A sparkling-clean nation where everyone willingly paid their taxes is the Canada that Harry Leslie Smith remembers choosing as a place to raise his family and live his life decades ago.
Now, at 92, Smith has become a sensation in the United Kingdom for his opinion pieces and memoir Harry's Last Stand, in which he draws parallels between his brutal childhood in the U.K. and where the western world is headed today as government austerity grips many of its countries.
Smith, who splits his time between Canada and Yorkshire, was recently asked by the U.K. Labour Party to be a spokesman for its campaign in advance of the May 7 election. He now finds himself in the midst of a gruelling speaking tour, travelling through 30 cities in 50 days, to rally the fight against austerity and corporate greed.
When that's done, Smith told The Tyee, he will be returning to Canada to do the same, in a ''full-tilt'' effort on his part to help oust Prime Minister Stephen Harper.
''He is really, to me, the worst prime minister that ever existed,'' Smith said over the phone from Manchester, pausing for a drink of water. ''Since Harper has come into power, everything has gone downhill. He has one consideration, and that is to let the rich get richer and the poor fend for themselves.''
Smith said the ''epidemic'' of child poverty in Toronto, government service cutbacks, and tax loopholes used by corporations are some of the most concerning threats facing the country today.
It's a stark difference from when he first arrived in Ontario in the 1950s to start anew after serving in the Royal Air Force during the Second World War.
''I've seen this province and the rest of the western world slip back to a society that reminds me of my boyhood,'' Smith said. ''Today is starting to have that same edge -- the same cruelty, the same divisions between those that have, and those that have not, that polarized the 1920s.''
A 'miracle' middle class story
Born in 1923 and raised in crippling Depression-era poverty in England, Smith and his wife moved to Canada in 1953, eventually settling in Belleville, Ont. where he opened a carpet business.
At the time, Smith saw Canada as a virtuous country, where buildings weren't hundreds of years old and he could raise his family. He knew he could put food on the table, own a home, and perhaps have grass in the back garden.
It was a far cry from the slums of his youth in England, where his 10-year-old sister was buried in an unmarked ''pauper's pit'' after dying of tuberculosis -- a story he retold in front of thousands during a speech to the Labour Party conference last year.
But there was no longer such torment for Smith, as the Canada of the 1950s delivered on its promise of prosperity.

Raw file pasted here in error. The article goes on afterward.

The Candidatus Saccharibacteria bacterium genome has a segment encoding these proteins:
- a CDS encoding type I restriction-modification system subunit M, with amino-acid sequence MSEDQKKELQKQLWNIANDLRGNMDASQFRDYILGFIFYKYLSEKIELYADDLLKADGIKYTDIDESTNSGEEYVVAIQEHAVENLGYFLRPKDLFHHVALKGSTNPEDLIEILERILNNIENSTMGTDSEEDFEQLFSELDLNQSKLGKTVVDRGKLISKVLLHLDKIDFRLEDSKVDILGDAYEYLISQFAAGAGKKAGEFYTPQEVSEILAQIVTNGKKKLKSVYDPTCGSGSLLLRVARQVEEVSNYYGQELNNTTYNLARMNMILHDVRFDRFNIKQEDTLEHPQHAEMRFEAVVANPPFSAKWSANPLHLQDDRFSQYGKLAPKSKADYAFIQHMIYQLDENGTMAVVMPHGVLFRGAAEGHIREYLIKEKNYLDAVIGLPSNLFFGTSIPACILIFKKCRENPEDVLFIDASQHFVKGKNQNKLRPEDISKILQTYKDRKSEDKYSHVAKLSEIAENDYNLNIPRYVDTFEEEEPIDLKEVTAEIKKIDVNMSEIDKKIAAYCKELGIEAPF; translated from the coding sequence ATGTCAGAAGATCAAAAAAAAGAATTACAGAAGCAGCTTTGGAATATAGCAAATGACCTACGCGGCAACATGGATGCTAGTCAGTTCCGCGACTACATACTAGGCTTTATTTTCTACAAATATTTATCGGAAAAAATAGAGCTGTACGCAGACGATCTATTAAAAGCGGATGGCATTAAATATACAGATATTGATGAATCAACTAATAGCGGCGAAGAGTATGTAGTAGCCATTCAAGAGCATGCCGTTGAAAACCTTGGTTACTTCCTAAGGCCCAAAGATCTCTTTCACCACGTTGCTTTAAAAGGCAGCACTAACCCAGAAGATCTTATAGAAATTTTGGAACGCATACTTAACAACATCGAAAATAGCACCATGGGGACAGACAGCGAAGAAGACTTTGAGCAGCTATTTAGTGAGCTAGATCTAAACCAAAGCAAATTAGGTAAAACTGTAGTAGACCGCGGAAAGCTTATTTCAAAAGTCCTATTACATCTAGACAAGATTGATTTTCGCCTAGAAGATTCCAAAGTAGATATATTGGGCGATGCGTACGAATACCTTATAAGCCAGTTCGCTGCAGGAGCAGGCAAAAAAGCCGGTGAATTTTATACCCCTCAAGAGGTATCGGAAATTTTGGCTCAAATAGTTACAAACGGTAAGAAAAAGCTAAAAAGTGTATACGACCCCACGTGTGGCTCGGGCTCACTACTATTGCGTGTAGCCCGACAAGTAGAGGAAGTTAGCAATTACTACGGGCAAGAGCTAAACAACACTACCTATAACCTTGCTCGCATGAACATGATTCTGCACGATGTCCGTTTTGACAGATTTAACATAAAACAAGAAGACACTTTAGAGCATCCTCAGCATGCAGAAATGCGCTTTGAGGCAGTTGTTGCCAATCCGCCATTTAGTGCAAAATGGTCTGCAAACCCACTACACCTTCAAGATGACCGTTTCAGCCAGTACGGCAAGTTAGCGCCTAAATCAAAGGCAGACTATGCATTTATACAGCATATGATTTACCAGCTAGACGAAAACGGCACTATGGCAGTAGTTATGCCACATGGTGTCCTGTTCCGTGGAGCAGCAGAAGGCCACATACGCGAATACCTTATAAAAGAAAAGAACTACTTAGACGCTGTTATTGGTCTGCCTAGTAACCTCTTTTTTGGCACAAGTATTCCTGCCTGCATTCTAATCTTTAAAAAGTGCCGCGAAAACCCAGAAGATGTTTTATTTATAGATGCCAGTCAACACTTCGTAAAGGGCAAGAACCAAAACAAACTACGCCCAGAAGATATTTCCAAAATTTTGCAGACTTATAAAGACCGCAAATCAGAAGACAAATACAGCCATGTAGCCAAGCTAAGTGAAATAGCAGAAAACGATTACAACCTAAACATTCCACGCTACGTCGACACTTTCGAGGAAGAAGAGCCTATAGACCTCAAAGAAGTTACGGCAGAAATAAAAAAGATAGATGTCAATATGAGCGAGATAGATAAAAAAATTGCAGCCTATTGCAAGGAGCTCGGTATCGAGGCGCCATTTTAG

''It was almost a miracle to me that I came from nothing to be a respectable middle class man,'' Smith said. ''It was not just me, it was everyone around us.''
Back then, none of his friends or neighbours had a problem with paying taxes. Most of them, having grown up in the Depression, thought services paid for by taxes were what made the country a safe and good place to live.
But the decades of prosperity for those like Smith have slowly slipped from view, as corporations and politicians robbed the public of its social safety net, he said. It's a trend that began with Margaret Thatcher in the U.K., he added.
''[The public] has suffered so much under different governments that they now feel that they can't trust anyone anymore, that no one is going to come along and rescue them,'' he said.
That's led to a desperate situation where poor people are overwhelmed by the affects of austerity and don't know how to make ends meet, he said.
Voting for 'compassion'
Smith said he will tour the country in the run-up to the Canadian election, delivering speeches aimed at youth about the perils of austerity and attacks on government services.
He said young people in Canada need to realize their futures are at risk if they don't oust Harper and vote in someone with ''compassion'' who cares about them.
His upcoming speech at the Broadbent Institute's Progress Summit, starting Thursday in Ottawa, will touch on some of these themes.
Smith was originally to appear in person to deliver a speech at the progressive conference, but the request for him to support the Labour Party pulled him back to England, and he will now speak via video.
The touring will begin once Smith returns to Canada, and he said he's ''looking forward to seeing the back of that monster,'' Harper.
He stressed that young Canadians must be warned their inaction risks the return to an uncivilized, brutish reality -- one festering with poverty and indifference to those drowning in it.
For Smith, that reality is long ago, but not forgotten.
''We were a generation of people who received nothing and we had to fend for ourselves to improve our standard of living," he said. "But it was much easier for us than it is for the young people of today.”